I feel it is my happy duty to make all of you code less, by mentioning that the SuperTux people created a new release: 0.3.0. They apparently changed most of their rendering engine and physics code, and lots of other stuff changed with it. It looks much better than the already incredible 0.1.3 version that I played a lot.
Many small businesses have avoided Linux for a variety of reasons: not enough applications, complexity of installation or that it requires too much technical know-how to run. The technology has matured over many years, which raises the question: How valid are these considerations today?
For many in the world, it's the time of year for wrapping up the old and moving ahead with the new. That's not necessarily the case for Linux, though. For the Linux kernel, what's old is new again with the new releases of the 126.96.36.199 and 2.4.34 kernels.
An open source advocacy group has filed a friend-of-the-court brief in a Microsoft Corp. case asking the U.S. Supreme Court to invalidate all software patents.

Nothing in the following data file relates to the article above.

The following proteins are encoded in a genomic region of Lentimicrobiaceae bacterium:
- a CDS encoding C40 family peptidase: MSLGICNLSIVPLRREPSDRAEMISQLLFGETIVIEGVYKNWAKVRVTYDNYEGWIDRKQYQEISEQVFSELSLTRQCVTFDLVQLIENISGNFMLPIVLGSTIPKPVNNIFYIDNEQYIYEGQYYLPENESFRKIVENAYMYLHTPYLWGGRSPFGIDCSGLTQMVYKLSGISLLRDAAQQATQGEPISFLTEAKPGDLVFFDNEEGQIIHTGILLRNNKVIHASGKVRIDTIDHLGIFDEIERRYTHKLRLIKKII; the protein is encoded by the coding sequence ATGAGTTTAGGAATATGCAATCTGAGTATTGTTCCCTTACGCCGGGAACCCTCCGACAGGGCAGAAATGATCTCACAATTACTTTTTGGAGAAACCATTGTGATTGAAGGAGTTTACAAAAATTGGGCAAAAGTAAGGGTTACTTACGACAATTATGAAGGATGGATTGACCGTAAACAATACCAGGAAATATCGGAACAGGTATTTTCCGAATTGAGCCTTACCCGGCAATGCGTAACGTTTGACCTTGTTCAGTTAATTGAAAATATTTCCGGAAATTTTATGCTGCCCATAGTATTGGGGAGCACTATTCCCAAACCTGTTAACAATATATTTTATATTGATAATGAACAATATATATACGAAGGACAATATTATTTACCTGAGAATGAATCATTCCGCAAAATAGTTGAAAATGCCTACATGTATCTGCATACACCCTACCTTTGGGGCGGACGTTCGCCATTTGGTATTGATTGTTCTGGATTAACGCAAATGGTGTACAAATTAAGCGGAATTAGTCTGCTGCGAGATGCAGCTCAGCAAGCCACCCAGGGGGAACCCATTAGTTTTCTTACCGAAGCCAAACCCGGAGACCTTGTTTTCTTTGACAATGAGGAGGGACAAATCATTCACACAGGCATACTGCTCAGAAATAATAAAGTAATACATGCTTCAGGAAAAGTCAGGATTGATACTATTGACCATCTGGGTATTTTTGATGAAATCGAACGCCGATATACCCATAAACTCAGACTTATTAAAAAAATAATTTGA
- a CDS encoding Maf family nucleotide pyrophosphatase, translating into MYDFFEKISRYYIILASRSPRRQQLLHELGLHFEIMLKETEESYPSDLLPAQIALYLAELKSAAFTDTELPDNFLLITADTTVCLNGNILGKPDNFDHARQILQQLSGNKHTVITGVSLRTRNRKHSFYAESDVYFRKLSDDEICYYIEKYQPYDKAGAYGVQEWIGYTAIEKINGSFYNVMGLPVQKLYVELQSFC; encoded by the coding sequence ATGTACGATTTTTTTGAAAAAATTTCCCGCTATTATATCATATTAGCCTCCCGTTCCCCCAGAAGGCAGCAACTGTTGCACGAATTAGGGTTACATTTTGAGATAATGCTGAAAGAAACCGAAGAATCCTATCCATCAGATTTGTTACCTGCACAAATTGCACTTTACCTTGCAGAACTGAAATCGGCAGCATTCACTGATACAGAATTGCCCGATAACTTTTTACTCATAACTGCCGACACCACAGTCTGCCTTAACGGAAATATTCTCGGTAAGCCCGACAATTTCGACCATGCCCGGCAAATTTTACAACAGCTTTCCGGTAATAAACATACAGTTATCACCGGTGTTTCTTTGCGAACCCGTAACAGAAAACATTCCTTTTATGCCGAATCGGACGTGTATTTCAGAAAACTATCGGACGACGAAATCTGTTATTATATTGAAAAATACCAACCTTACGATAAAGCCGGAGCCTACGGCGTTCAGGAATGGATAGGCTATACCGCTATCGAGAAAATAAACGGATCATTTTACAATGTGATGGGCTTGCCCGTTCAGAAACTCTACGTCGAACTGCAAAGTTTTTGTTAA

Over the last couple of weeks, I have been exploring two available 3D environments: Croquet and Project Looking Glass. The two projects take distinctly different approaches to their 3D environments.
Red Hat plans to ship the next version of its premium Linux product on February 28, debuting major virtualization technology but missing an earlier deadline by about two months.
Programmers have released a new version of Xen with a graphics feature that makes the virtualization software more useful on desktop computers.
To open-source or not to open-source was never in question as far as Steve Shreeve, founding CEO and largest shareholder of Medsphere Systems Corp., was concerned. So, this summer, Steve, self-proclaimed open-source software leader, and his twin-brother Scott, released the company's matured code on SourceForge under the GPL. Their reward? They were then sued for $50 million by their company.